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Friday, 26 July 2013

Stone sculpture of Shakti-Ganesha

Stone sculpture of Shakti-Ganesha, Orissa, eastern India, 13th century


Elephant-headed God from a Temple of the Sun

Ganesha, the elephant-headed son of Shiva and Parvati, is usually depicted with one head and four arms. Myths describe how Shiva cut Ganesha's head off in a rage. Parvati pleaded with him to replace her son's head and Shiva promised to replace it with that of the first creature he came across, which happened to be an elephant.

In this rare sculpture Ganesha is shown with five elephant heads and ten arms, seated beneath a tree. In his hands he holds weapons, including a trident, a discus and a bow and arrow, as well as other objects such as a fly-whisk and his broken tusk. Ganesha usually appears alone, but here a female consort or shakti sits on his left leg. Ganesha's vehicle, a small rat, appears with an elephant and two small figures in the cave at the base of the image. Small dwarves or ganas support the base. Ganesha is the chief of these dwarves, the attendants of Shiva and Parvati. Another name for him is Ganapati ('lord of the ganas').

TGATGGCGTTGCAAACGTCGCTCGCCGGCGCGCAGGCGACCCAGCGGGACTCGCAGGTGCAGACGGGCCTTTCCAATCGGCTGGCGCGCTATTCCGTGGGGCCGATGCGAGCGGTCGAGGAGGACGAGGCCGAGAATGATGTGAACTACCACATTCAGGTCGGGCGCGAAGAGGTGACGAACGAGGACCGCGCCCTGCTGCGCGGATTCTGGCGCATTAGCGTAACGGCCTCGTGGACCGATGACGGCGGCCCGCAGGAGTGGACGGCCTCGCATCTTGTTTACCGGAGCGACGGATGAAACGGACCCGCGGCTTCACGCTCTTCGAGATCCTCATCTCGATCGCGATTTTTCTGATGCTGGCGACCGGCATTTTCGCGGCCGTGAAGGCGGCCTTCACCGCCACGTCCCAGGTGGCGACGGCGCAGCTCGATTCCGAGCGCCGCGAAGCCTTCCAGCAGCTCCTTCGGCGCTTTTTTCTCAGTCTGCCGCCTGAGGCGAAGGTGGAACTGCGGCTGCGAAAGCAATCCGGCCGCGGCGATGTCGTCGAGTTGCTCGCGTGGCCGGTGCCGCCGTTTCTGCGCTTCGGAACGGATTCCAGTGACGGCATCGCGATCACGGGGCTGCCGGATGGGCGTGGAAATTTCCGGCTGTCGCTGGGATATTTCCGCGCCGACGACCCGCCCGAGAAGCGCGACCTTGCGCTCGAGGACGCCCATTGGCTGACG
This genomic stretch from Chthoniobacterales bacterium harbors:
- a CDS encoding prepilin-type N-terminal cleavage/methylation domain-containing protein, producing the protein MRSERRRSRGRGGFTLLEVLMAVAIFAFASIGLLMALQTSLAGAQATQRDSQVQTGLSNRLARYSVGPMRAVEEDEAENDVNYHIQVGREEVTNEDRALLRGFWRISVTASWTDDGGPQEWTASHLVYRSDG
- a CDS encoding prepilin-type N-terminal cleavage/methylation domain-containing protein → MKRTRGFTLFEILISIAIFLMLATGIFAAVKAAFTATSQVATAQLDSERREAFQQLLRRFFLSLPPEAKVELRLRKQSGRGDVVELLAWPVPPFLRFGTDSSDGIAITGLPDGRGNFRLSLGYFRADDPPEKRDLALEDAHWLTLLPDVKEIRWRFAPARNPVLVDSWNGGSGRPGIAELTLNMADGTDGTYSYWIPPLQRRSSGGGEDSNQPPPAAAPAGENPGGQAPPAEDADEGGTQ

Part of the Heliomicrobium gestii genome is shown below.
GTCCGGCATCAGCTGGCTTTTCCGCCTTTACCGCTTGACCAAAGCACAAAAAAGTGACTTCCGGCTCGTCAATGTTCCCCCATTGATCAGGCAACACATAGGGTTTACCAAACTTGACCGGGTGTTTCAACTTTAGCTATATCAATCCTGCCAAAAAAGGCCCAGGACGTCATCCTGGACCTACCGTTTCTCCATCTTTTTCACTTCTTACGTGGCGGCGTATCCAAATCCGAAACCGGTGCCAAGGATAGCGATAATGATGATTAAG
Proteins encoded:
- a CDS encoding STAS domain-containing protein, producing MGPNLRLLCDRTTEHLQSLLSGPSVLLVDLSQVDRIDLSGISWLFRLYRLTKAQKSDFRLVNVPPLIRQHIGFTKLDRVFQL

This sculpture probably came from Konarak in Orissa. A huge temple dedicated to Surya the sun-god was built here in the thirteenth century by King Narasimha I (about 1237-82). One of the largest temples ever built in India, it was constructed in the form of a vast solar chariot with huge stone wheels.

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